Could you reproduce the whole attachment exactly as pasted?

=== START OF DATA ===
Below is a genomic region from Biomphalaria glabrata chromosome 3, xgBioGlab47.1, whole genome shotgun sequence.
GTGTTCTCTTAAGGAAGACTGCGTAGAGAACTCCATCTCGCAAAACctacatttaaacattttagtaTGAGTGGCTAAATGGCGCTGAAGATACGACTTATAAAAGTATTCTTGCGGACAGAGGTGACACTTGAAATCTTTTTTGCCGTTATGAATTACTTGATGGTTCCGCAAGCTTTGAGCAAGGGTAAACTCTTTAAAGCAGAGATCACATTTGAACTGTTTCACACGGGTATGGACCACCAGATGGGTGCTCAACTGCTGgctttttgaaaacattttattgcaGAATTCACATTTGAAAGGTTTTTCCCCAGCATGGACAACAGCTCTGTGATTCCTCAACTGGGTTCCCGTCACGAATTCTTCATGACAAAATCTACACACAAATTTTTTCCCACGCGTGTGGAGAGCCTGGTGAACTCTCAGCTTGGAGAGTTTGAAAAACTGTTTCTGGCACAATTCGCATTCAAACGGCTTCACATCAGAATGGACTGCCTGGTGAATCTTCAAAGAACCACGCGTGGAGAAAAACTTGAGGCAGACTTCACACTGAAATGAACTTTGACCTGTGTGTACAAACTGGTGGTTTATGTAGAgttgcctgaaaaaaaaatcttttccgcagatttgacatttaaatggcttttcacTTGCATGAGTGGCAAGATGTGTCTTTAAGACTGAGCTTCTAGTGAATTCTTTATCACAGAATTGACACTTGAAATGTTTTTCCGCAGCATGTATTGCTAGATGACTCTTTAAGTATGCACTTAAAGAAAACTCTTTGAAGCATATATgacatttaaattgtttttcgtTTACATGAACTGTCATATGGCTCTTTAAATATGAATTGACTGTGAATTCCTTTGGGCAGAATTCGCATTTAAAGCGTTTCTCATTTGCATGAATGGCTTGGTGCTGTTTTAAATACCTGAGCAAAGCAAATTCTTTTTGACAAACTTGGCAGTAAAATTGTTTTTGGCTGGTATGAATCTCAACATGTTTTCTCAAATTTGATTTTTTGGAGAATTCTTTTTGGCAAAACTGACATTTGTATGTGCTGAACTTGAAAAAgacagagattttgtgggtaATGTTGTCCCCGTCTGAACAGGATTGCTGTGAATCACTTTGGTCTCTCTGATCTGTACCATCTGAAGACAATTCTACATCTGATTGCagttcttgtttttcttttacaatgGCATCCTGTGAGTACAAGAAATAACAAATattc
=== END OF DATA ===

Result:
Below is a genomic region from Biomphalaria glabrata chromosome 3, xgBioGlab47.1, whole genome shotgun sequence.
GTGTTCTCTTAAGGAAGACTGCGTAGAGAACTCCATCTCGCAAAACctacatttaaacattttagtaTGAGTGGCTAAATGGCGCTGAAGATACGACTTATAAAAGTATTCTTGCGGACAGAGGTGACACTTGAAATCTTTTTTGCCGTTATGAATTACTTGATGGTTCCGCAAGCTTTGAGCAAGGGTAAACTCTTTAAAGCAGAGATCACATTTGAACTGTTTCACACGGGTATGGACCACCAGATGGGTGCTCAACTGCTGgctttttgaaaacattttattgcaGAATTCACATTTGAAAGGTTTTTCCCCAGCATGGACAACAGCTCTGTGATTCCTCAACTGGGTTCCCGTCACGAATTCTTCATGACAAAATCTACACACAAATTTTTTCCCACGCGTGTGGAGAGCCTGGTGAACTCTCAGCTTGGAGAGTTTGAAAAACTGTTTCTGGCACAATTCGCATTCAAACGGCTTCACATCAGAATGGACTGCCTGGTGAATCTTCAAAGAACCACGCGTGGAGAAAAACTTGAGGCAGACTTCACACTGAAATGAACTTTGACCTGTGTGTACAAACTGGTGGTTTATGTAGAgttgcctgaaaaaaaaatcttttccgcagatttgacatttaaatggcttttcacTTGCATGAGTGGCAAGATGTGTCTTTAAGACTGAGCTTCTAGTGAATTCTTTATCACAGAATTGACACTTGAAATGTTTTTCCGCAGCATGTATTGCTAGATGACTCTTTAAGTATGCACTTAAAGAAAACTCTTTGAAGCATATATgacatttaaattgtttttcgtTTACATGAACTGTCATATGGCTCTTTAAATATGAATTGACTGTGAATTCCTTTGGGCAGAATTCGCATTTAAAGCGTTTCTCATTTGCATGAATGGCTTGGTGCTGTTTTAAATACCTGAGCAAAGCAAATTCTTTTTGACAAACTTGGCAGTAAAATTGTTTTTGGCTGGTATGAATCTCAACATGTTTTCTCAAATTTGATTTTTTGGAGAATTCTTTTTGGCAAAACTGACATTTGTATGTGCTGAACTTGAAAAAgacagagattttgtgggtaATGTTGTCCCCGTCTGAACAGGATTGCTGTGAATCACTTTGGTCTCTCTGATCTGTACCATCTGAAGACAATTCTACATCTGATTGCagttcttgtttttcttttacaatgGCATCCTGTGAGTACAAGAAATAACAAATattc